Diction~ Part 2

Six Critical Questions About Poetry

Sound Devices pt 3


Part 2

Is the diction fresh?

Individual words rather than phrasing are the focus when the poem is revised. And all poems must be revised or it is a pastime and not a craft; when you submit a poem it should be flawless even if you were seized by the Muse and wrote a brilliant work on a napkin or laundry bag. Revise, revise, revise checking for cliche’s; familiar phrasing; echoes from song lyrics; and conventional adjectives which provide no overtones. When a poem fails to have effective images and also fails to use fresh, precise diction there is usually a lack of poetic compression. Such a poem can be said to be prosaic in so far as its language is close to that of prose. Before submitting a poem the poet owes it to her readers to locate specific samples of dull, wordy, over-modified writing or flat, unimaginative images.

I have lived on the lip of insanity,

wanting to know reasons,

knocking on a door. It opens.

I have been knocking from the inside.


You grasp the idea in this very short passage that we all spend so much of our lives in a mad rush; trying to get to some promised land, when, in fact, we’re already there.

Finally, after reading this you may still wonder; just what is diction? It is the cradle of your imagery, your brightly plumed bird in flight, “the difference between the grand and the grandiose” and, a way of, as Wallace Stevens says, “making the unimaginative or the commonplace, imaginative.” The truly best way to learn to write poetry is to read poetry; it is imperative to see the poetry that touches you and what is like a Hallmark card; predictable, trite, commonplace. Alexander Pope advised writers to have an antipathy to that falsity which is expected in greeting card sentimentality but not in a poem that is discovered first by the poet; the reader; and, finally a bond leading to a re-creation as the reader and poet are united in emotion.


What Pope advised was to:

  • Search then the ruling passion: there, alone
  • The wild are constant and the cunning known;
  • The fool consistent, and the false sincere;
  • Priests, princes, women, no dissemblers here,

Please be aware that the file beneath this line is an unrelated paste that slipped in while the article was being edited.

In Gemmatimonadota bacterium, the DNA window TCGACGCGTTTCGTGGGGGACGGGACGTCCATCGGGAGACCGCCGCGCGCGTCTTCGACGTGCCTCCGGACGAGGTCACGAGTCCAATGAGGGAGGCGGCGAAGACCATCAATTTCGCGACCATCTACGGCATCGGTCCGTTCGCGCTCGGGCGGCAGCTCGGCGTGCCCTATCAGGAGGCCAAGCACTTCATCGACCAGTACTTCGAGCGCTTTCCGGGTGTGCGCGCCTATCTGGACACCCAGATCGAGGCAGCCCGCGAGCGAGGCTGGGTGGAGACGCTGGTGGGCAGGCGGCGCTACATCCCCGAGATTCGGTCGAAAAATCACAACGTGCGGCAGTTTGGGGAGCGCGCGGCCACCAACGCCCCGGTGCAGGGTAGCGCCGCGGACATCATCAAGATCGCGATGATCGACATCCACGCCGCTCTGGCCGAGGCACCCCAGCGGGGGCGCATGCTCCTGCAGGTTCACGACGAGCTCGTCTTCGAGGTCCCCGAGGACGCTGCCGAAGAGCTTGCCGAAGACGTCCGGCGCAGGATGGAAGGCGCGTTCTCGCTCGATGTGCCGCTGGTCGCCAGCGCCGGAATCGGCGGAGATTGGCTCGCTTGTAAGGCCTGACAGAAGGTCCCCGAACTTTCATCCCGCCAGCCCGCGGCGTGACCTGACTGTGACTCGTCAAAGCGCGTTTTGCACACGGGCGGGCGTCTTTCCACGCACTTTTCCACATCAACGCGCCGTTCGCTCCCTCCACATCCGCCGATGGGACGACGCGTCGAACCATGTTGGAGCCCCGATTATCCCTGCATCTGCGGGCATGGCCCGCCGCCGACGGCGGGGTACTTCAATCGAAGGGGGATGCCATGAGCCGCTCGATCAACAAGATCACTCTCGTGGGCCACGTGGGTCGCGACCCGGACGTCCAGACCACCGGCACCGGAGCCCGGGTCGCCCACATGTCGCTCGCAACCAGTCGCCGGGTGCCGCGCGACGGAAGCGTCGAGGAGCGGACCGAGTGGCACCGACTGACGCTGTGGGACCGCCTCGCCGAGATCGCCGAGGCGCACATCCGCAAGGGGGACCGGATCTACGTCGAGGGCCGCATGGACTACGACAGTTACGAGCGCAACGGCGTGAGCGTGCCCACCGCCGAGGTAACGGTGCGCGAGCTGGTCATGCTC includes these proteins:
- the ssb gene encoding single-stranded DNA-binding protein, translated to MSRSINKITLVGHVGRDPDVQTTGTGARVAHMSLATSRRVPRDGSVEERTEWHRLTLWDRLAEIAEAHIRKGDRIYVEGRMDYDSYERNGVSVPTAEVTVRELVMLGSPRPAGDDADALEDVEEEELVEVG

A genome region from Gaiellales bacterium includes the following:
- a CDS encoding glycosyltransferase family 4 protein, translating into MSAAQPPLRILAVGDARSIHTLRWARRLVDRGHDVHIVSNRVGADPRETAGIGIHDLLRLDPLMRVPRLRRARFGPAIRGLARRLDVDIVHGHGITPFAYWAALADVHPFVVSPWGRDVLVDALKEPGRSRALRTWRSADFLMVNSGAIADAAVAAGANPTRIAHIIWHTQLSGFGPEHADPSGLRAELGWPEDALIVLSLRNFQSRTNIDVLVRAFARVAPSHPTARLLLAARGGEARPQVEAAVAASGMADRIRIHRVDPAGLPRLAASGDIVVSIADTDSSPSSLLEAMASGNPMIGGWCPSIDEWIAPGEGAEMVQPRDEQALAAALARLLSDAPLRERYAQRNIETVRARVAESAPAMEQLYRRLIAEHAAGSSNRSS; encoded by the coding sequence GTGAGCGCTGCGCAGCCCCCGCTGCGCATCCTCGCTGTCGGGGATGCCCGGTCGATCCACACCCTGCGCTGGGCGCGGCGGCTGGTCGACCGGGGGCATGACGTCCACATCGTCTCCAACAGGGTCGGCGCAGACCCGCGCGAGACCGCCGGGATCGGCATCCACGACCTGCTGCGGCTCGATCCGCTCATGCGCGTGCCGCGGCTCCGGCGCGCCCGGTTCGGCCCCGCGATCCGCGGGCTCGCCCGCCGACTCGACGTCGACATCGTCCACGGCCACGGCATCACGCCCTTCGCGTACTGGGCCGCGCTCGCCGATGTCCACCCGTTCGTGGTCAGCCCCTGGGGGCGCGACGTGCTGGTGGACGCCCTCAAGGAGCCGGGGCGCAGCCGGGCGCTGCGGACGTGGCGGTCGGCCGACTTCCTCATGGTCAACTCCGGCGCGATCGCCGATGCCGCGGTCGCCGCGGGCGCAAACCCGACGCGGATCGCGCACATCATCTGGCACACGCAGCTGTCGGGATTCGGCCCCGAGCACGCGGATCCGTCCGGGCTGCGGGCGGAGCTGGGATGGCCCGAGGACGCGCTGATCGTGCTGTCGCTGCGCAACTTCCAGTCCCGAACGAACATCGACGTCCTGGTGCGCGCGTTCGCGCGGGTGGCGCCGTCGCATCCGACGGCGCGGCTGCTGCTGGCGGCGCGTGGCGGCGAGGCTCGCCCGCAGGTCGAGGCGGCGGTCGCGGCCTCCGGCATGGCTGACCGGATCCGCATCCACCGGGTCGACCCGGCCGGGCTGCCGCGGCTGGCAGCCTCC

• This clue once found unravels all the rest….

~Alexander Pope

Image by Dascha Freidlova

Image by Dascha Freidlova 
An Example of Diction within Poetry……

This morning the green fists of the peonies are getting ready
to break my heart
as the sun rises,
as the sun strokes them with his old, buttery fingers

and they open–
pools of lace,
white and pink–
and all day the black ants climb over them,

boring their deep and mysterious holes
into the curls,
craving the sweet sap,
taking it away

to their dark, underground cities–
and all day
under the shifty wind,
as in a dance to the great wedding,

the flowers bend their bright bodies,
and tip their fragrance to the air,
and rise,
their red stems holding

all that dampness and recklessness
gladly and lightly,
and there it is again–
beauty the brave, the exemplary,

blazing open.
Do you love this world?
Do you cherish your humble and silky life?
Do you adore the green grass, with its terror beneath?

Do you also hurry, half-dressed and barefoot, into the garden,
and softly,
and exclaiming of their dearness,
fill your arms with the white and pink flowers,

with their honeyed heaviness, their lush trembling,
their eagerness
to be wild and perfect for a moment, before they are
nothing, forever?

Dascha Friedlova

Using a working poem or the process of creation may help; it is Randall Jarrell who writes that the composition of a poem is not so much made “as discovered” and that things “come into the poem” as if by their own free will. They begin to arrange themselves in patterns that “become plain even to the writer.” If you feel envious of a poem that writes itself, read “Death of the Ball Turret Gunner” by Jarrell. Search it out, read it and see how the images flow with wording tight as the pieces of a finished puzzle. The more you read the better writer you will be.

Try it!

You will attain an innate sense of what is tightly laced and what trails along dragging you and the work sprung from your own creative loins down. It is your creation; if you got this far then you care about writing poetry; the poetry that will be a part of your very best “ruling passion.”

Another good example on how to use Diction, Surfacing~ by Willow Rose

Article by Willow Rose

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